Labour’s Chief Whip, Lord Steve Bassam, pointed out that, in fact, there was a “chaotic logjam” of Government Bills:

“The truth is-in saying this I apportion no blame to the noble Baroness, Lady Anelay-that the Government are trying to force through a programme that is overlong, overprogrammed and overblown. In short, it is too long and they know it, and the House and the process of scrutiny are the sufferers. This is a crisis of timetabling, caused not by your Lordships’ rightful desire to scrutinise Bills but by political mismanagement, emanating from No. 10. This House has already had the farce of badly drafted Bills, such as the Public Bodies Bill, and still to come are the Armed Forces Bill, the Scotland Bill and the Office for Budget Responsibility Bill. We have been waiting for a health Bill that was promised to the House in May but will not be here until October or November at the earliest. We also have such complex Bills as the Welfare Reform Bill and the Protection of Freedoms Bill to come.

What assurances can the House have that, even with this extra week, we will complete our work without further incursions into Recess dates, longer nights and earlier starts? I also ask the noble Baroness to reconfirm all existing Recess dates, including those in February, and to do so with certainty. Will she also tell the House when it is intended that we shall have another Queen’s Speech, and when this Session-the longest any of us can remember-will end? How many more Bills do the Government expect to force through this House before the Session concludes? At my last count, we still had 16 in progress and another 12 or 13 to come, and had done only 16 so far. Just how many more Bills do the Government expect to bring?

May I perhaps give the Government a little advice before they embark on their next political programme? Will they ensure that, next time around, they have coherent, well worked-out Bills, and do not have more Bills in their programme than both Houses of Parliament can realistically manage and effectively scrutinise?

This a programme of legislation that has been poorly thought through, badly managed from the centre and forced on an increasingly reluctant Parliament in a timeframe that is wholly unrealistic. I urge the Government to think again about their programme, and to consult the House properly about their timetable and what they put in for the rest of the Session.”

Today, it emerged that the Government’s own coalition partners, the LibDems, are also keen on thorough scrutiny of legislation with the first day of the Committee Stage of the Localism Bill: the first six groups of amendments have all been put down by LibDem peers – the first of which being debated for an hour and a half trying to pin down what the Government’s definition of “localism” actually amounts to.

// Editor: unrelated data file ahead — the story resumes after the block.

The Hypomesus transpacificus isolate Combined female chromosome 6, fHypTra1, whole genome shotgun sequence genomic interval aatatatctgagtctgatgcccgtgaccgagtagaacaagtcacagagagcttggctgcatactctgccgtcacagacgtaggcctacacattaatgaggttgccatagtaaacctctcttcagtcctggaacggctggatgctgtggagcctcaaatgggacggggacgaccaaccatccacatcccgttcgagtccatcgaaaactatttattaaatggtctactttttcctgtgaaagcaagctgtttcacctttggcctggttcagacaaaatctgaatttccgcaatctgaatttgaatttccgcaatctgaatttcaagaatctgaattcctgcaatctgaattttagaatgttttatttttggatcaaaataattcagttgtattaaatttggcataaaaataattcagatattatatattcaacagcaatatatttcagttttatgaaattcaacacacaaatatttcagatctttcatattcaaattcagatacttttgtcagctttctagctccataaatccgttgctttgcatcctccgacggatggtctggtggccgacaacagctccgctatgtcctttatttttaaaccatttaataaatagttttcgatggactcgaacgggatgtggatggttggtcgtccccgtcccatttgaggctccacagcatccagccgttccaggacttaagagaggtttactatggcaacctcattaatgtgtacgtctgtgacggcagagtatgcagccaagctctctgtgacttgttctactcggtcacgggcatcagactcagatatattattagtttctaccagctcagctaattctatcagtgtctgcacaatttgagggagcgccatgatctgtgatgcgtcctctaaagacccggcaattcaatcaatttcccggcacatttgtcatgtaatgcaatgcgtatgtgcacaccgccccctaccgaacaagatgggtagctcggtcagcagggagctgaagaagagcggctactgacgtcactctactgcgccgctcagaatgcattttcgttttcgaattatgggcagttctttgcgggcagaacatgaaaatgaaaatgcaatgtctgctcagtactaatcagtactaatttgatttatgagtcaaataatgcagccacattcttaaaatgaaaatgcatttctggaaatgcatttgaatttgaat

The reality is that the House of Lords is doing its job.  The Government is trying to push through too much legislation and what is worse the Bills that are being put forward or are emerging from the House of Commons are badly-drafted, full of unintended consequences and frequently fail to do what it says on the tin.

Tuesday
Jun 14,2011

An interesting piece by Darryl Chamberlain in the Scoop at Snipe argues that the time may be coming when there should be greater indepence for London from the rest of the country.  With the devolution settlement being reviewed in Wales and Scotland, why not London as well?  The piece points out:

“A question: why can’t London have a bit of what they’re having? Isn’t it time for us to break away too?

London is a wildly different place to the rest of England, never mind the rest of the UK. We’re more socially liberal than the rest of the country, we live in communities that are far more mixed. We’re less likely to drive, and more likely to spend huge amounts of time stuck on public transport. We’ve more in common with New York or Paris than Newcastle or Portsmouth.  …

In London, we’re different.  …

Look at the two men we’ve elected to run the place. A newt-loving man with a raspy voice who loves winding up American diplomats on one hand, a floppy-haired fop on a bike with a bizarre line in Latin anecdotes on the other.

Both, in their own ways, engaging ambassadors for the capital. And seen as dangerous threats by their own party leaders. Because that is how many in the rest of England see London—as a threat. Read below the line on any comment piece on the possibility of an English parliament, and within the ?rst few comments someone will sound off about how London leeches off the rest of England, takes all the jobs and investment and produces nothing in return.

Yet if London kept the tax revenue earned within its borders—or at least had more control over raising its own budget – we’d be able to make a much better job of running our transport network, for example.

The Tube’s current woes can be traced back to the last government trying to sell off its maintenance — bitterly resisted by Ken Livingstone before he rejoined the Labour Party. He was right, Gordon Brown was wrong – but London had to pick up the bill.

In the old days, Ken used to taunt the Tories with unemployment figures on the roof of the old County Hall. But Labour wouldn?t even give him the power to empty London?s bins, so we still have 33 different recycling policies. And the Conservatives won?t even give Boris Johnson the Royal Parks, so keen is the UK government to hang onto the prestige of chasing dogs out of flower gardens.

So if they don’t trust us, why don’t we just go it alone?”

I have long pointed out the extent to which London subsidises the rest of the UK.  Irrespective of the present incumbent of the Mayor’s office, there is a strong case for London having more autonomy and being able to invest its revenues in its own infrastructure and its people.  And because London is the engine of the UK economy, this would be good for the rest of the country too.